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Government Information: Accessing Tangible Documents at Alkek

Welcome to Alkek Library's Government Information unit. This guide was created to assist researchers who might use publications or resources published by the federal or state government.

Locating and Accessing Tangible Government Documents at Alkek Library

University Libraries at Texas State University has tangible government documents located at the Alkek Library and at the Archives and Research Center.  This page explains how to access documents located at the Alkek Library.

Print Government Documents, other than maps, are located on the 4th floor in compact shelving:

Please feel free to contact the Checkout Desk or Ask Alkek staff for assistance.

Catalog Search for Government Documents

Patrons may search for government documents by using the library catalog and choosing Government Documents from the drop-down menu.

You may also used Advanced Search to limit specifically to Federal documents and a particular format.

Material Request - Government Document

Patrons with NetIDs and passwords may request government documents to be pulled for them and held at the Checkout Desk or sent to the Round Rock Campus by searching for items in the library cataloging and clicking a button.

Request Gov Doc

Understanding Superintendent of Documents Call Numbers

Federal government documents located in the Alkek Library are organized by the Superintendent of Documents (SuDoc) classification scheme, not by the Library of Congress call numbers used in the rest of the library.

The Superintendent of Documents (SuDoc) classification system is an alphanumeric classification system for U.S. federal publications.  This system classifies each document by an institutional author (Congress or a government department or agency), rather than by subject. In other words, it is organized by who created the document.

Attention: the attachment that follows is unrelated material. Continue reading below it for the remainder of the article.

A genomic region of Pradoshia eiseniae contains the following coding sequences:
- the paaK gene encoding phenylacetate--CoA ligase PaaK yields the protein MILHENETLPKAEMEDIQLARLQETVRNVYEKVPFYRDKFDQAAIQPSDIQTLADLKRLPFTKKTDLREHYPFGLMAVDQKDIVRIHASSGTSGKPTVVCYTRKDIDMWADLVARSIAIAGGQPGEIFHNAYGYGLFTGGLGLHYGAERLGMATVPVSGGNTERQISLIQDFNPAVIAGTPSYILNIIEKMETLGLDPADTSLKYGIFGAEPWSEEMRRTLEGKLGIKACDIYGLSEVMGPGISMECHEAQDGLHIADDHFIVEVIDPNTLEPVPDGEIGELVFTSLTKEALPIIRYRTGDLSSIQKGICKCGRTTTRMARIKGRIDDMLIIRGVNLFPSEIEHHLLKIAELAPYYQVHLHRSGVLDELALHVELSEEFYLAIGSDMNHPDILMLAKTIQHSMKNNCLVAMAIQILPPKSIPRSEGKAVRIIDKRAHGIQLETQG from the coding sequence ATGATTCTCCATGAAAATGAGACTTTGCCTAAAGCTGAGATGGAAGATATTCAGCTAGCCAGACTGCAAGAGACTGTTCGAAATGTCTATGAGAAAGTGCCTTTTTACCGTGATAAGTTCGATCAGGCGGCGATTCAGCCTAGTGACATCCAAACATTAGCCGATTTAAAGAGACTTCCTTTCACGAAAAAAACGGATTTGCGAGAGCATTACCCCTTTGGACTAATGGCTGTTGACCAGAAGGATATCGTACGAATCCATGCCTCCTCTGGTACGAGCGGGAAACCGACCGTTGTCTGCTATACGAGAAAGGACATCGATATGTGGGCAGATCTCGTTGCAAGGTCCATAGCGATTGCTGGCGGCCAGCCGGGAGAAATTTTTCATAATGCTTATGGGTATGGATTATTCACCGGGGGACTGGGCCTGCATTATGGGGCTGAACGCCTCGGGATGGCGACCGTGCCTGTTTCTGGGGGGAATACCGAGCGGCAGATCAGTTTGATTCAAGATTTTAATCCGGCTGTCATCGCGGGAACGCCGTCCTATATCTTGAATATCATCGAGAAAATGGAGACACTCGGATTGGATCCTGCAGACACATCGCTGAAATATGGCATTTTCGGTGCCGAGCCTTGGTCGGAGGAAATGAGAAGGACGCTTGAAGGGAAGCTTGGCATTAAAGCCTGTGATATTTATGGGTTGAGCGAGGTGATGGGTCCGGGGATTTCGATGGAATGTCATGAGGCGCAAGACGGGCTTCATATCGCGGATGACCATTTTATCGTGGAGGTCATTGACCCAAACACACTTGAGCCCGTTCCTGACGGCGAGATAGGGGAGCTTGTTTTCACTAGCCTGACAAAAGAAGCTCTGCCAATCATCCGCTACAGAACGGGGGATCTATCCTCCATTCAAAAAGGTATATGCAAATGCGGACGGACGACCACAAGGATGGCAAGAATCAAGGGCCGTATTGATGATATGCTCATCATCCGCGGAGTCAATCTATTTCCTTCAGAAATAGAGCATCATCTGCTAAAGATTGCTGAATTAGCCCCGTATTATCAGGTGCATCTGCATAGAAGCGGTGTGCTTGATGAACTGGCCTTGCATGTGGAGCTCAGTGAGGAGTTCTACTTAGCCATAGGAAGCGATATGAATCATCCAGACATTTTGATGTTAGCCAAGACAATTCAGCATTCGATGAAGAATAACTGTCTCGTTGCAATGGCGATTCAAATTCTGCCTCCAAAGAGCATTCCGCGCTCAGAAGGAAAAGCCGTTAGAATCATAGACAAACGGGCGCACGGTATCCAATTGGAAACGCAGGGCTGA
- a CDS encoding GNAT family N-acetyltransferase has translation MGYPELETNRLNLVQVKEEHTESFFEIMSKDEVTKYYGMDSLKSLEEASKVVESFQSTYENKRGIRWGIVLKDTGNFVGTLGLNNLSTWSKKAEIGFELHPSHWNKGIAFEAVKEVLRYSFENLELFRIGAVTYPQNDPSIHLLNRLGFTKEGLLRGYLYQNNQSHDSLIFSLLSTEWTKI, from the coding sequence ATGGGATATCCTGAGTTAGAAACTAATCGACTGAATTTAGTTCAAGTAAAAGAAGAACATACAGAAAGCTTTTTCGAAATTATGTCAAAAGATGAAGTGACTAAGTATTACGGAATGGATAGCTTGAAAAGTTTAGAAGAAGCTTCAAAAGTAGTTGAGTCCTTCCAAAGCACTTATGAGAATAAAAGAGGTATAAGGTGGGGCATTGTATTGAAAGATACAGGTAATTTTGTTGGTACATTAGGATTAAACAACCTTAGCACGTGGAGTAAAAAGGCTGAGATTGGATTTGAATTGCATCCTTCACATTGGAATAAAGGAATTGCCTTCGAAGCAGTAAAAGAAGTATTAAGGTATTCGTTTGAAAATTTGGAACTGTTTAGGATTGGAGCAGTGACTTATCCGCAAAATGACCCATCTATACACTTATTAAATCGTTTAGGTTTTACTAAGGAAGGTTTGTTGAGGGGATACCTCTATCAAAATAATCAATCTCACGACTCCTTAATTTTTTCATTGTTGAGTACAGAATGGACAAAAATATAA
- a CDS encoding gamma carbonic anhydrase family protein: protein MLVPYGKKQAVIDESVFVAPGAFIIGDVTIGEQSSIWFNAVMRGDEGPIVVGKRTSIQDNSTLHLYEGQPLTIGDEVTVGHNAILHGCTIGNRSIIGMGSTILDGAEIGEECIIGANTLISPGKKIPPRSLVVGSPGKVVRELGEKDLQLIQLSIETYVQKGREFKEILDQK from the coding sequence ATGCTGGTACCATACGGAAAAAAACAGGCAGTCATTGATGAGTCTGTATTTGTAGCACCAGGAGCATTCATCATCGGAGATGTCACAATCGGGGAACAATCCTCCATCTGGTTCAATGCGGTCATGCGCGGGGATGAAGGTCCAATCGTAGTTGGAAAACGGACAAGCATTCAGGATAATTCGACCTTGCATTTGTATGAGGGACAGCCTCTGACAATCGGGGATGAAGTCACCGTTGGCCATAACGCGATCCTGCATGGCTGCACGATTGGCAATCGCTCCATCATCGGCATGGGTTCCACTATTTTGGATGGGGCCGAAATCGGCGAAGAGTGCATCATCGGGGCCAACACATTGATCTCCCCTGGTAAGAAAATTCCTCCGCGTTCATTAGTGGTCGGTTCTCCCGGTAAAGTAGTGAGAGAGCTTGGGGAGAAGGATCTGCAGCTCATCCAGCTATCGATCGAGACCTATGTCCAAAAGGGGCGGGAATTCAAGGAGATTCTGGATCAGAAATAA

A SuDoc number consists of two major parts divided by a colon (:).  The first part, the stem, identifies the government department or agency that issued the publication.  The second part, after the colon, is a book number that is specific to that document.

The following example for SuDoc number I 29.9/5: 125 illustrates this system.

I = Department (Department of the Interior)
29 = Agency (National Parks)
9 = Type of publication (type of document, e.g. an annual report, newsletter, bibliography, etc.)
5 = More information about the type of publication
125 =
Book number

The University of Texas at El Paso has created a fantastic tutorial regarding SuDoc (Superintendent of Documents) classification scheme.

Library Catalog Search Tips

Types of Searches


  • Combine terms using AND.
  • This search returns records that contain words that match exactly what you typed in.
  • This is often (but not always) the best place to start.


  • Catalog uses pre-defined subjects. 
  • This type of search works well if you are browsing for a particular subject that you know or a broad term. So if you aren't finding anything, switch to the keyword search instead.


  • Author searches are for looking for items a particular person has authored or written.
  • The library catalog works best if you type in searches in the format "Lastname, Firstname."
  • If you want books about a person, search for their name by subject. >


  • Use this search if you know the title of the material that you want.